Francois Boucher (French 1703 – 1770) French painter, a proponent of Rococo taste, known for his idyllic and voluptuous paintings on classical themes, decorative allegories representing the arts or pastoral occupations
Born 1703 in Paris, the son of a lace designer Nicolas Boucher, François Boucher (pronounced franh-swah boo-shay) was perhaps the most celebrated decorative artist of the 18th century, with most of his work reflecting the Rococo style. At the young age of 17, Boucher was apprenticed by his father to François Lemoyne, but after only three months he went to work for the engraver Jean-François Cars. Within three years Boucher had already won the elite Grand Prix de Rome, although he did not take up the consequential opportunity to study in Italy until four years later. On his return from studying in Italy in 1731, he was admitted to the Académie de peinture et de sculpture as a historical painter, and became a faculty member in 1734.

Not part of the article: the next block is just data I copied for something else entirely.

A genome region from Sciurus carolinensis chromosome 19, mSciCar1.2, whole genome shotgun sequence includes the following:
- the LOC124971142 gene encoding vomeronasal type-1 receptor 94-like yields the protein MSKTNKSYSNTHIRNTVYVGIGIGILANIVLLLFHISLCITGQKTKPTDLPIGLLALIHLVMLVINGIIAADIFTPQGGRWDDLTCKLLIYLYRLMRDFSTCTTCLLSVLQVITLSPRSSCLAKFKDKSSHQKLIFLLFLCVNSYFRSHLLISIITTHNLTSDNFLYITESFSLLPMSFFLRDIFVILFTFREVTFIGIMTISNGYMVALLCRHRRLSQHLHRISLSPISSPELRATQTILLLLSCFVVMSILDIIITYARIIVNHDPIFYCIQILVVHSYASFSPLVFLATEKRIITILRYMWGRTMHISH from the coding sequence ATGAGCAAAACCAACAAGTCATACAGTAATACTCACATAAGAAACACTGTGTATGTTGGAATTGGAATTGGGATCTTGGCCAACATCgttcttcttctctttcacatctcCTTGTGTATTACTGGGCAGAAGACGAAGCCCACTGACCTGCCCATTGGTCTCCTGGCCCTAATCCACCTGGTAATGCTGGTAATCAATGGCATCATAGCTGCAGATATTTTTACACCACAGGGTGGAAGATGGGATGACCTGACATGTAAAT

His career accelerated from this point, as he advanced from professor to Rector of the Academy, becoming head of the Royal Gobelins Manufactory in 1755 and finally Premier Peintre du Roi (First Painter of the King) in 1765.